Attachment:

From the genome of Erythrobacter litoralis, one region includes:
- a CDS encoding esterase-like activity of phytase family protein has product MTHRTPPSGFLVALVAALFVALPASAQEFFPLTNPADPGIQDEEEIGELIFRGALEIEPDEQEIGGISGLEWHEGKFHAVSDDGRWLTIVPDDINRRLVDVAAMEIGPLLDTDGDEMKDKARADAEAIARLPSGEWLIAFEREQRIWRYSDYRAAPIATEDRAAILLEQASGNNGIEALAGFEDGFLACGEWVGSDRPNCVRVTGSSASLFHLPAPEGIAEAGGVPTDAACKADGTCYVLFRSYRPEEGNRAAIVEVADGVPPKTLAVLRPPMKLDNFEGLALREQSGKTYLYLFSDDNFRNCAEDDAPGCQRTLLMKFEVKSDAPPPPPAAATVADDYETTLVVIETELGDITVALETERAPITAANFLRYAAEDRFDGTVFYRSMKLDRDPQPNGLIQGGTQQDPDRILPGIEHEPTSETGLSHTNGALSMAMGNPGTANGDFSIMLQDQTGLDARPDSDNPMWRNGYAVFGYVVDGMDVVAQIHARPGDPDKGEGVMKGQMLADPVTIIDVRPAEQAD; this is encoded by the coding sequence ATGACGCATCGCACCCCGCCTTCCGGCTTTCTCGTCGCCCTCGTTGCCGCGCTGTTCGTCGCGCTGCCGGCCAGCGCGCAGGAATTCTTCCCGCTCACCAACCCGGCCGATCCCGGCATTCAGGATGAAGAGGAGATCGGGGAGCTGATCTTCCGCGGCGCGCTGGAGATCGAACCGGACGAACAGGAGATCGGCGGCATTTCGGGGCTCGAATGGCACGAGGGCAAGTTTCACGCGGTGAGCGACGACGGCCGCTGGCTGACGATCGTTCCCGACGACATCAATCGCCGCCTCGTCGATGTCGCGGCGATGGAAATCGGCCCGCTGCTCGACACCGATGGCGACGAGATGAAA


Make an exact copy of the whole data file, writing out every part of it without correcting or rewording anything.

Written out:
From the genome of Erythrobacter litoralis, one region includes:
- a CDS encoding esterase-like activity of phytase family protein has product MTHRTPPSGFLVALVAALFVALPASAQEFFPLTNPADPGIQDEEEIGELIFRGALEIEPDEQEIGGISGLEWHEGKFHAVSDDGRWLTIVPDDINRRLVDVAAMEIGPLLDTDGDEMKDKARADAEAIARLPSGEWLIAFEREQRIWRYSDYRAAPIATEDRAAILLEQASGNNGIEALAGFEDGFLACGEWVGSDRPNCVRVTGSSASLFHLPAPEGIAEAGGVPTDAACKADGTCYVLFRSYRPEEGNRAAIVEVADGVPPKTLAVLRPPMKLDNFEGLALREQSGKTYLYLFSDDNFRNCAEDDAPGCQRTLLMKFEVKSDAPPPPPAAATVADDYETTLVVIETELGDITVALETERAPITAANFLRYAAEDRFDGTVFYRSMKLDRDPQPNGLIQGGTQQDPDRILPGIEHEPTSETGLSHTNGALSMAMGNPGTANGDFSIMLQDQTGLDARPDSDNPMWRNGYAVFGYVVDGMDVVAQIHARPGDPDKGEGVMKGQMLADPVTIIDVRPAEQAD; this is encoded by the coding sequence ATGACGCATCGCACCCCGCCTTCCGGCTTTCTCGTCGCCCTCGTTGCCGCGCTGTTCGTCGCGCTGCCGGCCAGCGCGCAGGAATTCTTCCCGCTCACCAACCCGGCCGATCCCGGCATTCAGGATGAAGAGGAGATCGGGGAGCTGATCTTCCGCGGCGCGCTGGAGATCGAACCGGACGAACAGGAGATCGGCGGCATTTCGGGGCTCGAATGGCACGAGGGCAAGTTTCACGCGGTGAGCGACGACGGCCGCTGGCTGACGATCGTTCCCGACGACATCAATCGCCGCCTCGTCGATGTCGCGGCGATGGAAATCGGCCCGCTGCTCGACACCGATGGCGACGAGATGAAA